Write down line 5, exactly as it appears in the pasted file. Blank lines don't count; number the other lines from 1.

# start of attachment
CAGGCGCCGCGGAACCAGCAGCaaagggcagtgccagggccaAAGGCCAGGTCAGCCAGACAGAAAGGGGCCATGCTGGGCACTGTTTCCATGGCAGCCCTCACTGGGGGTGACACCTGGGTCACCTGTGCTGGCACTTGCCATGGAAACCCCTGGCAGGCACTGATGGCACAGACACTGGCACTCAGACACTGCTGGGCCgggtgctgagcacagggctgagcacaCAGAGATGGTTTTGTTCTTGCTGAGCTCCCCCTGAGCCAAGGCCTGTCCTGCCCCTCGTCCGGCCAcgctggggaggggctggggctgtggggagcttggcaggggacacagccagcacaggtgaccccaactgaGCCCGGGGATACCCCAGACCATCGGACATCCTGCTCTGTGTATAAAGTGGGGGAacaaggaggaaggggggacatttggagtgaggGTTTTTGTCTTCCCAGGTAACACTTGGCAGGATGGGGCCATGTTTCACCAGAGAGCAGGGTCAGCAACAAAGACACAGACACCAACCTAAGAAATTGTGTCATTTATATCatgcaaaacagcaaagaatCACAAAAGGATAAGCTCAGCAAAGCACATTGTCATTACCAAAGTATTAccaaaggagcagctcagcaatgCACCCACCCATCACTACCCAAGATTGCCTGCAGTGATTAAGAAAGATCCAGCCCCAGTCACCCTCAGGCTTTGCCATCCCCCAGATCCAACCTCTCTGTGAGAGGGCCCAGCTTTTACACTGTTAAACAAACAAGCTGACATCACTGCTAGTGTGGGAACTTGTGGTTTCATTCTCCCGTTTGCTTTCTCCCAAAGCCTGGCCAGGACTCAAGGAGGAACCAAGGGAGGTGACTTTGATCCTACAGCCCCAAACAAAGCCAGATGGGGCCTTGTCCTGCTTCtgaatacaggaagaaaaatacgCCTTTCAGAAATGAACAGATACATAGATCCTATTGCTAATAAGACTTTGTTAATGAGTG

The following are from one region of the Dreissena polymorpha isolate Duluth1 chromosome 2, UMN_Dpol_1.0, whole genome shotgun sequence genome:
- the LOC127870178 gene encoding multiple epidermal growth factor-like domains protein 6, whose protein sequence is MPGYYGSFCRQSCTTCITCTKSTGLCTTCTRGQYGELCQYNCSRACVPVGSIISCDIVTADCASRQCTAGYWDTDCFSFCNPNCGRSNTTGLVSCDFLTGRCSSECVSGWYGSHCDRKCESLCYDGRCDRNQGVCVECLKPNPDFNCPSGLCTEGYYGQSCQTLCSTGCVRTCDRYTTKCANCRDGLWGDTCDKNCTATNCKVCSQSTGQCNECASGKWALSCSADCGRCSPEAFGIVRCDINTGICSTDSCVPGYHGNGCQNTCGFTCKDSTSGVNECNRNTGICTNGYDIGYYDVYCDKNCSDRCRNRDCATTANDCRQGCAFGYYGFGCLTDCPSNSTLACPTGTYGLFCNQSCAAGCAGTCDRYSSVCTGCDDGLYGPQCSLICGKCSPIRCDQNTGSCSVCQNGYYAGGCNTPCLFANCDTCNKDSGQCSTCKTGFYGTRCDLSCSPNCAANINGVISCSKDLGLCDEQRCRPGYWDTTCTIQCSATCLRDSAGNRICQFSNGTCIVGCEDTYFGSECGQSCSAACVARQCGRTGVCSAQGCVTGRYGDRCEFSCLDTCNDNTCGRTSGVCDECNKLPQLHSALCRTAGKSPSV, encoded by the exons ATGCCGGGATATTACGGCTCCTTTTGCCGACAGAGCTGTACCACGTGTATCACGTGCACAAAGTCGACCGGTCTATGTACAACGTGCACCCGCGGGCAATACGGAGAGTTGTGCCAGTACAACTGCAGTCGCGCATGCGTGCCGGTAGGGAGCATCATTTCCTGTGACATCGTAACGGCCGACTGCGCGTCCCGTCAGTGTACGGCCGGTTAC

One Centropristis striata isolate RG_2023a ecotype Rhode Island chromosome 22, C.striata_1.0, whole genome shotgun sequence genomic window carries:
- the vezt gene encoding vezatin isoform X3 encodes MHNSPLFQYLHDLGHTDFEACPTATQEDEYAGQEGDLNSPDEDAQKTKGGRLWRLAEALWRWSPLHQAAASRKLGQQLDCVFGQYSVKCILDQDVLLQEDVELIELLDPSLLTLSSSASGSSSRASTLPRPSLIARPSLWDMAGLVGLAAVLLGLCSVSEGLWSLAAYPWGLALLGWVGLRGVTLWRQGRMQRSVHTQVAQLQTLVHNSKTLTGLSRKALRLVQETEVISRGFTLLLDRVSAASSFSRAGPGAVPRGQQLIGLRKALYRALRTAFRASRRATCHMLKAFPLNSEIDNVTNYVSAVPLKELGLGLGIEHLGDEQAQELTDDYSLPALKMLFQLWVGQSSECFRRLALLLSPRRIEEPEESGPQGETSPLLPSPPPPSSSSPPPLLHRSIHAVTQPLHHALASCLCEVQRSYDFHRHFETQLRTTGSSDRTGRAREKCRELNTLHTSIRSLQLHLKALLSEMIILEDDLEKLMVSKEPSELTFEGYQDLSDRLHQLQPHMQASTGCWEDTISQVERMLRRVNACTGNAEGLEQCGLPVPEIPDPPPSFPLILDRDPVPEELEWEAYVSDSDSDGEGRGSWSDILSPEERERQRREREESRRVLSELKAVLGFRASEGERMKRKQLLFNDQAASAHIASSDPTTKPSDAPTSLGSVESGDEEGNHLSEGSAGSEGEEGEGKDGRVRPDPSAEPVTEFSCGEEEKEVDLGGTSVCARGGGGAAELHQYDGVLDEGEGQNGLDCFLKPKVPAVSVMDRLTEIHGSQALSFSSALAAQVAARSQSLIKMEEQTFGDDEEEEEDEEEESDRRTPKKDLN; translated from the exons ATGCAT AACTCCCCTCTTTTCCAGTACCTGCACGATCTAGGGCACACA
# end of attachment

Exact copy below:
- the vezt gene encoding vezatin isoform X3 encodes MHNSPLFQYLHDLGHTDFEACPTATQEDEYAGQEGDLNSPDEDAQKTKGGRLWRLAEALWRWSPLHQAAASRKLGQQLDCVFGQYSVKCILDQDVLLQEDVELIELLDPSLLTLSSSASGSSSRASTLPRPSLIARPSLWDMAGLVGLAAVLLGLCSVSEGLWSLAAYPWGLALLGWVGLRGVTLWRQGRMQRSVHTQVAQLQTLVHNSKTLTGLSRKALRLVQETEVISRGFTLLLDRVSAASSFSRAGPGAVPRGQQLIGLRKALYRALRTAFRASRRATCHMLKAFPLNSEIDNVTNYVSAVPLKELGLGLGIEHLGDEQAQELTDDYSLPALKMLFQLWVGQSSECFRRLALLLSPRRIEEPEESGPQGETSPLLPSPPPPSSSSPPPLLHRSIHAVTQPLHHALASCLCEVQRSYDFHRHFETQLRTTGSSDRTGRAREKCRELNTLHTSIRSLQLHLKALLSEMIILEDDLEKLMVSKEPSELTFEGYQDLSDRLHQLQPHMQASTGCWEDTISQVERMLRRVNACTGNAEGLEQCGLPVPEIPDPPPSFPLILDRDPVPEELEWEAYVSDSDSDGEGRGSWSDILSPEERERQRREREESRRVLSELKAVLGFRASEGERMKRKQLLFNDQAASAHIASSDPTTKPSDAPTSLGSVESGDEEGNHLSEGSAGSEGEEGEGKDGRVRPDPSAEPVTEFSCGEEEKEVDLGGTSVCARGGGGAAELHQYDGVLDEGEGQNGLDCFLKPKVPAVSVMDRLTEIHGSQALSFSSALAAQVAARSQSLIKMEEQTFGDDEEEEEDEEEESDRRTPKKDLN; translated from the exons ATGCAT AACTCCCCTCTTTTCCAGTACCTGCACGATCTAGGGCACACA